Josef Fruehwald (2015)
In a number of spoken corpora of English, German, Dutch, Norwegian, Danish and Faroese, the filled pause 'um' is increasing in usage frequency relative to 'uh' (Tottie, 2011; Wieling et al, fortcoming). The pattern of the change looks like a textbook language change in progress, even though this is a non-conventional variable for sociolinguists, who typically take pains to demonstrate that sociolinguistic variables are not 'errorlike vagaries of performance.' Additionally, there is a body of work within psycholinguistics suggesting that 'um' and 'uh' signal different information: 'um' indicates the speaker is experiencing a greater processing difficulty than 'uh' (Clark & Fox Tree, 2002). In this talk, I'll address both the question about whether or not 'um' and 'uh' constitute different ways of saying the same thing, and the question of where filled pause selection fits into a model of grammar and speech planning, utilizing data from the Philadelphia Neighborhood Corpus. I'll conclude that 'um' and 'uh' are only partially specialized for indicating processing difficulty, making a language change in their use possible, and that highly articulated sociolinguistic knowledge need not be encoded in the narrow grammar, following on from recent thinking by Mackenzie (2012) and Tamminga (2014). Moreover, further sociolinguistic investigation into filled pauses can benefit from the pre-existing literature on filled pauses, and collaboration with our interested colleagues in psycholinguistics.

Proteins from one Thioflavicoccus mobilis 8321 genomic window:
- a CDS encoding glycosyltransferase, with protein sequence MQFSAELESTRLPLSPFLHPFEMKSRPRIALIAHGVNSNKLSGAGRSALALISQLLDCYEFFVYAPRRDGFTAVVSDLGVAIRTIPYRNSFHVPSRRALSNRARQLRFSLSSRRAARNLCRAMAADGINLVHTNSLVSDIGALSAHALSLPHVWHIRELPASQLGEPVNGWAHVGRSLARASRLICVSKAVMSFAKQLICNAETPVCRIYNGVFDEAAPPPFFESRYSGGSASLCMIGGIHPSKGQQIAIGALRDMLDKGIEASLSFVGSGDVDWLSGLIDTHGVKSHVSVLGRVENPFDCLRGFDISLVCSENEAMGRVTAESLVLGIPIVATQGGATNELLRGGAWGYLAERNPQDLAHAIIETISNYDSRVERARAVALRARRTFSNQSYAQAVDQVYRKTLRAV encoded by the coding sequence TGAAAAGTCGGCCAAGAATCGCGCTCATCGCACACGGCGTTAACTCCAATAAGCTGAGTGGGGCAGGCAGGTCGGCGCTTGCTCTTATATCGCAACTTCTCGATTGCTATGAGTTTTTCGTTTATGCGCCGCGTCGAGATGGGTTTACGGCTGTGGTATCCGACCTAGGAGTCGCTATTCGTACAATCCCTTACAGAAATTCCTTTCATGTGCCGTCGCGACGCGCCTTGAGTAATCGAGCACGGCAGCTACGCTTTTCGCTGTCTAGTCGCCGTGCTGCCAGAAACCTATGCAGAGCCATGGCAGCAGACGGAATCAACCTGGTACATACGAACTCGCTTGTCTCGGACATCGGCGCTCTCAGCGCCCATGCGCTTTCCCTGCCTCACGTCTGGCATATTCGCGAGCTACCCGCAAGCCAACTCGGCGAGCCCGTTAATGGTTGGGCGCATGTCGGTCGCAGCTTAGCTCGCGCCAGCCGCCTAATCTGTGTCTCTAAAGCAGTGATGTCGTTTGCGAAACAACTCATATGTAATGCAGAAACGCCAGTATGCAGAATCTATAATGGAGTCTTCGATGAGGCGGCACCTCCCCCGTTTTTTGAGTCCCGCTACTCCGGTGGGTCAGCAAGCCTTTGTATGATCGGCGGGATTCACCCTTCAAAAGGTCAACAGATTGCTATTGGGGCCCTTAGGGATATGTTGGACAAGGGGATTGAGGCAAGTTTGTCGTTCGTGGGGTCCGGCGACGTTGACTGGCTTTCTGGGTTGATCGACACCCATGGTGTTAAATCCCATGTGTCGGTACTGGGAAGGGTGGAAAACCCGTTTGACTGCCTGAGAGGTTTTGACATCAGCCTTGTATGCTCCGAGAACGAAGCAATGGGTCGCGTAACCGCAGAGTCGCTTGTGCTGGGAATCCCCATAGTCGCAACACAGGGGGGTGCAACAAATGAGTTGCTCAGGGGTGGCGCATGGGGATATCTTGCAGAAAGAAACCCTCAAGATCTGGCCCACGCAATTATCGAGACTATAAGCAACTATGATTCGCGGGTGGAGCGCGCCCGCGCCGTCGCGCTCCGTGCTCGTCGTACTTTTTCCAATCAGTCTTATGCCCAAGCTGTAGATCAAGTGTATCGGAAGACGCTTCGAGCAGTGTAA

Presented at NYU Linguistics Colloquium Series